There has been a barrage of media coverage in recent weeks over the identity of Satoshi Nakamoto, the mysterious inventor of bitcoin. The coverage hit a fever pitch this week due to a court ruling in the $10 billion lawsuit filed against Craig Wright. Industry:…
There has been a barrage of media coverage in recent weeks over the identity of Satoshi Nakamoto, the mysterious inventor of bitcoin.
The coverage hit a fever pitch this week due to a court ruling in the $10 billion lawsuit filed against Craig Wright.
The Australian crypto entrepreneur has declared since 2016 that he is Satoshi.
However, many in the cryptocurrency industry don’t believe him. And the two judges presiding over his lawsuit say Wright is not credible.
This is mostly due to Wright getting caught in some of his own alleged lies.
Accordingly, there’s a lot of online vitriol directed toward Craig Wright by his haters, who mock him as “Faketoshi” and call him a liar.
The disdain apparently stems from the fact that bitcoiners cannot accept that such a revolutionary technology could’ve been invented by someone they dislike.
But that’s childish and ridiculous. If you’re a true believer, it doesn’t matter who Satoshi is. If crypto enthusiasts claim their opinion of bitcoin would change if it had been created by someone they hate, then they’re the impostors.
Bitcoin fans laud the original cryptocurrency because they claim it transcends race, gender, religion, and politics. If so, it really doesn’t matter who Satoshi is or was.
For instance, there have been numerous reports that Apple founder Steve Jobs was a jerk and a deadbeat dad. Just ask Lisa Brennan-Jobs.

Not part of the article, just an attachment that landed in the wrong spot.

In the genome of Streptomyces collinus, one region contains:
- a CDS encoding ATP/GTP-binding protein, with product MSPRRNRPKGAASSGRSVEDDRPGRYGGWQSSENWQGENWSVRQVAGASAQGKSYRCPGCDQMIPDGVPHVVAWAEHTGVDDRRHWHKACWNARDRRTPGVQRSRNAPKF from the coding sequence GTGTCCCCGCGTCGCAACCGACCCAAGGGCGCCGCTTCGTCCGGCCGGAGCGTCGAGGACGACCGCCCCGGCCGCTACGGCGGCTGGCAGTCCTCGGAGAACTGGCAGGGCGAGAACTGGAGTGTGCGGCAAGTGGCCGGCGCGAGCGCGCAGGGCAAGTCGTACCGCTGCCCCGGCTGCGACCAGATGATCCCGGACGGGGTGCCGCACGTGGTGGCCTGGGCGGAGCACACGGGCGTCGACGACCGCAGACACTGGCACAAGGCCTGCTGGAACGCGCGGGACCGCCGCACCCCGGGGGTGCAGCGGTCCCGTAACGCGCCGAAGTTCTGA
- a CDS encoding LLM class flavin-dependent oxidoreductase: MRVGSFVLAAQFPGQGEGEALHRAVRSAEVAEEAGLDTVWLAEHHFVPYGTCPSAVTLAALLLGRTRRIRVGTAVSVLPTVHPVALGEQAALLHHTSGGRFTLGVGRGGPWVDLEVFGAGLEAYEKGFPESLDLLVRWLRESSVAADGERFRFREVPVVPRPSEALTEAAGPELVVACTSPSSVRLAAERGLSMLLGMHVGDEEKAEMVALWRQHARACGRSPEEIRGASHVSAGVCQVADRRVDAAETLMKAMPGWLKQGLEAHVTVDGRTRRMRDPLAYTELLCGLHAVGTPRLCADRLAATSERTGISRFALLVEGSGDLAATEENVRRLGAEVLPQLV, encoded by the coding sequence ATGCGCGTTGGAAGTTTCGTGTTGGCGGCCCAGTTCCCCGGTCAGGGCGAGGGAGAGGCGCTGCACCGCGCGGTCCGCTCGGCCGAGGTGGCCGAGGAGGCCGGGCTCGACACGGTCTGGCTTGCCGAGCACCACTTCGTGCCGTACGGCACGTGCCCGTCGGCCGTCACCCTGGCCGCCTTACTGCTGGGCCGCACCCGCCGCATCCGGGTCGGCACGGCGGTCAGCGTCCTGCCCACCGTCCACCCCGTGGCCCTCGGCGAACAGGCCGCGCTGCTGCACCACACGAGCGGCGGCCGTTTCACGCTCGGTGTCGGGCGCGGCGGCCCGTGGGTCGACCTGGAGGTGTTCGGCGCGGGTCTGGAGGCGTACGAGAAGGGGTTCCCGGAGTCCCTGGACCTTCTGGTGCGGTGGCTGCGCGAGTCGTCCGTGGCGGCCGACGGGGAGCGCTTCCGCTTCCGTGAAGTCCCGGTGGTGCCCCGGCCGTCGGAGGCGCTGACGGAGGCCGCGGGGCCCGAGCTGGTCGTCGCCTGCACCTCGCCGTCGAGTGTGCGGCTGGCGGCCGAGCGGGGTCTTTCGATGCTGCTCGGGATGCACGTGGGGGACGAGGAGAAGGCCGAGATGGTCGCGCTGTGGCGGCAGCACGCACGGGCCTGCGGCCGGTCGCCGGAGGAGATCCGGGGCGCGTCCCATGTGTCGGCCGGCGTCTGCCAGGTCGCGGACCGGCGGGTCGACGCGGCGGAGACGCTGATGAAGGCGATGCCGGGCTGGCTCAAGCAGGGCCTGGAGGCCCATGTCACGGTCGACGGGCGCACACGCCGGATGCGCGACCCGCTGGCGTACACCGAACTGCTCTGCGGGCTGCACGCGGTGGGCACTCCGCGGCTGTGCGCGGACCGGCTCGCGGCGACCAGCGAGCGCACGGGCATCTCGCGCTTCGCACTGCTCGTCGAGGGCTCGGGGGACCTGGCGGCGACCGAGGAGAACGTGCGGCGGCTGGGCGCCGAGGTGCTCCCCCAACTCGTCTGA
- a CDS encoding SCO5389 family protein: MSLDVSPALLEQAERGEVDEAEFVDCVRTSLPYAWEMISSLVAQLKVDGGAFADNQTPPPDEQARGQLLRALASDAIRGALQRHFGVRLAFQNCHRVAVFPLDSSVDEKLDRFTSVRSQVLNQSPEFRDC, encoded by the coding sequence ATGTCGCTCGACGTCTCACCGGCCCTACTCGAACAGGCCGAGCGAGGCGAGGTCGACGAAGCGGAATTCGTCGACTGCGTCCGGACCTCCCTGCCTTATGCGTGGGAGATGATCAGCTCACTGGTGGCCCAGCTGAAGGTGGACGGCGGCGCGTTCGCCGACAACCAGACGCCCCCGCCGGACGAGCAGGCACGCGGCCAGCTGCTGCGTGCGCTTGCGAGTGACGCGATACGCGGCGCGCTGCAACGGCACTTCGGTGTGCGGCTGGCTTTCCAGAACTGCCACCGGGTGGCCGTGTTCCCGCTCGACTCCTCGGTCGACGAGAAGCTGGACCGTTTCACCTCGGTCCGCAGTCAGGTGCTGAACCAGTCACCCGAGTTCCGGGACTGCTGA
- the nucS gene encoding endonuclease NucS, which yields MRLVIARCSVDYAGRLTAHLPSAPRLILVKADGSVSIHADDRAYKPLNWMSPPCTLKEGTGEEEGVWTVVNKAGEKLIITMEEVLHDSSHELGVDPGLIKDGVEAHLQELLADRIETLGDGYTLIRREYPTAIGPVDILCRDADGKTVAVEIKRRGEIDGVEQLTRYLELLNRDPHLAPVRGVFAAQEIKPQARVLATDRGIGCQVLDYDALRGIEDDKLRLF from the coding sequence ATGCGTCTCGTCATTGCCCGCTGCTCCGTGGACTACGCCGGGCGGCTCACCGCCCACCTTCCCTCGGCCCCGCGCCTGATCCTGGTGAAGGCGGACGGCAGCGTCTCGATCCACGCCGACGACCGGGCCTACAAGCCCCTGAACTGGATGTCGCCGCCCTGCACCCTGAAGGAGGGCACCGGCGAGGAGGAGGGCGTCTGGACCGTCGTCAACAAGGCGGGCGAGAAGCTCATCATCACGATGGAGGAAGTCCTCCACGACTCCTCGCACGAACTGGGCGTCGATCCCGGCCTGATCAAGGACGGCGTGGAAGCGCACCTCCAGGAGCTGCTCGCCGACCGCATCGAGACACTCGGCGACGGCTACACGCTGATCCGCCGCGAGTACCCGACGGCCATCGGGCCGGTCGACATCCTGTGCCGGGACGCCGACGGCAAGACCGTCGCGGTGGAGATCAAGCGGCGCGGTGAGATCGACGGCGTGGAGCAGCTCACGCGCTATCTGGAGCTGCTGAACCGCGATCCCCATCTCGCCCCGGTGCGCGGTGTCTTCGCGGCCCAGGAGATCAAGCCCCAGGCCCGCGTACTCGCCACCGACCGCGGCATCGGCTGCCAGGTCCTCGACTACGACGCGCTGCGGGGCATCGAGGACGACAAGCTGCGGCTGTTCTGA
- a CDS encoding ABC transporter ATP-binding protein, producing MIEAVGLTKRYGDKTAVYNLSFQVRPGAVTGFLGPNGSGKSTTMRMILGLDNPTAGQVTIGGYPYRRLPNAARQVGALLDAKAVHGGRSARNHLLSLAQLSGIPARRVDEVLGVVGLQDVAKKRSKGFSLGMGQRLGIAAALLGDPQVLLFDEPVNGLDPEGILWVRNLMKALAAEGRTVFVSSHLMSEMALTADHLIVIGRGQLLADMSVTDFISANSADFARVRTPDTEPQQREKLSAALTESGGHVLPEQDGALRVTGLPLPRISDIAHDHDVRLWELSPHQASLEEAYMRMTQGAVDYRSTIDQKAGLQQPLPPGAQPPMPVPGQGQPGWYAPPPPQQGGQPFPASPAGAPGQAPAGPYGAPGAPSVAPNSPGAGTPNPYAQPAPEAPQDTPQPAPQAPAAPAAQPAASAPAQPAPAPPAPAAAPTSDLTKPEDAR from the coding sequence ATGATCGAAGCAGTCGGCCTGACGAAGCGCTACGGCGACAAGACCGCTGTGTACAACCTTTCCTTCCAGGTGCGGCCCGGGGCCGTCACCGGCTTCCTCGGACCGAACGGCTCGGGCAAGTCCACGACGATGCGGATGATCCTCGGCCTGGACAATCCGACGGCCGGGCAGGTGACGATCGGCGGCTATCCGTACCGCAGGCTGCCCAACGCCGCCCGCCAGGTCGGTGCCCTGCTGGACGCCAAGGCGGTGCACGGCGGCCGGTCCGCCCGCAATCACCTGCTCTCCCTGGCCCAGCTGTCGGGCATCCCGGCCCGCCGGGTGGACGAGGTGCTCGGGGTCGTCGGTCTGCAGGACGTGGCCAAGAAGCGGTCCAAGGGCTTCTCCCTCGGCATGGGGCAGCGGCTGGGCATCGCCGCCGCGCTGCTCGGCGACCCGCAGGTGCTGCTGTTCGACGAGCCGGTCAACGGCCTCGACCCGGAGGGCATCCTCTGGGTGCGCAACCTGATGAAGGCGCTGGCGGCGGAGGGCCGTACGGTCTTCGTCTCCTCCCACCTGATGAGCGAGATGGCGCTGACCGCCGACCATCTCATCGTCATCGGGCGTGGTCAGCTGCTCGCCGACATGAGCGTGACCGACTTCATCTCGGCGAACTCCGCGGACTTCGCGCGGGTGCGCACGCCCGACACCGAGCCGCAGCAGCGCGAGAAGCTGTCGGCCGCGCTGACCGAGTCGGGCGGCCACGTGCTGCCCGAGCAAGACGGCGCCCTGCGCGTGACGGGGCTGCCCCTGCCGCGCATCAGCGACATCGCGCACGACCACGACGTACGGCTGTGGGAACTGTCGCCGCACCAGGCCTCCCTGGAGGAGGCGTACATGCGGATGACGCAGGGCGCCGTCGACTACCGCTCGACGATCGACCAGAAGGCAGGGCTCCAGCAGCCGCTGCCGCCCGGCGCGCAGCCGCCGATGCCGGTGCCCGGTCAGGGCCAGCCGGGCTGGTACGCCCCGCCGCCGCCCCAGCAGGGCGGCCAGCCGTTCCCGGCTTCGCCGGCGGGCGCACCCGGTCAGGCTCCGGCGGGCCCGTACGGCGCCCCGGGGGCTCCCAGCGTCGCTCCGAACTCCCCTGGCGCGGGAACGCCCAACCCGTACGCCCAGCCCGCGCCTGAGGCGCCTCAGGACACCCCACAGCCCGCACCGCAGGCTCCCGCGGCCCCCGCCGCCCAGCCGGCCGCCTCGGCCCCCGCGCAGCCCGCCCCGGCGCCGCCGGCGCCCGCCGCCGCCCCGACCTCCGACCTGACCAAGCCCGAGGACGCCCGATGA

Lisa is the daughter Jobs had out of wedlock when Steve and his high-school sweetheart, Chrisann Brennan, were in their early-20s.
Not only did Jobs deny paternity for years, but he had to be sued by his baby mama for child support. Even after DNA tests proved his paternity, Jobs denied that he was Lisa’s father.
After Apple went public, Steve reluctantly agreed to pay a measly $500 a month in child support pursuant to a court order. At the time, Jobs was a multi-millionaire.
In her 2018 memoir, Lisa Brennan-Jobs described how her dad’s rejection damaged her.
“I felt ashamed of the fact that I had this father,” Brennan-Jobs wrote. “Clearly I was not compelling enough for my father, this incredible man, to unequivocally own. I would think, was I an ugly baby?”
If you asked iPhone zealots if they like their phones any less because its creator was a jerk, most would probably say they don’t care.
Similarly, if Satoshi Nakamoto’s identity were ever uncovered and he turned out to be a jerk, that shouldn’t change how bitcoiners feel about it.
If anything, all this pettiness over “fake” Satoshis merely underscores what bitcoin millionaire Erik Finman says.
As CCN reported, Finman says bitcoin adoption has stalled and the barrier to its continued growth appears insurmountable.
One of the reasons for this is the constant, petty infighting that’s inhibiting bitcoin’s growth.
“What’s the difference between Bitcoin, Bitcoin Gold, Bitcoin Cash, Bitcoin SV, and countless other forks?” Finman asked. “Which is the ‘real’ Bitcoin? This chaos is hurting Bitcoin’s ability to solve problems and become better.”
Finman, 20, noted that “competing factions, unstable forks, and misinformation” are holding bitcoin back from reaching its full potential. While this is happening, Finman is happy to sneak in and steal bitcoin’s thunder with his own cryptocurrency.
So who is Satoshi? Who cares? While some argue passionately over this on Twitter, entrepreneurs like Finman ignore the noise and plow ahead.
Last modified: January 10, 2020 3:34 PM UTC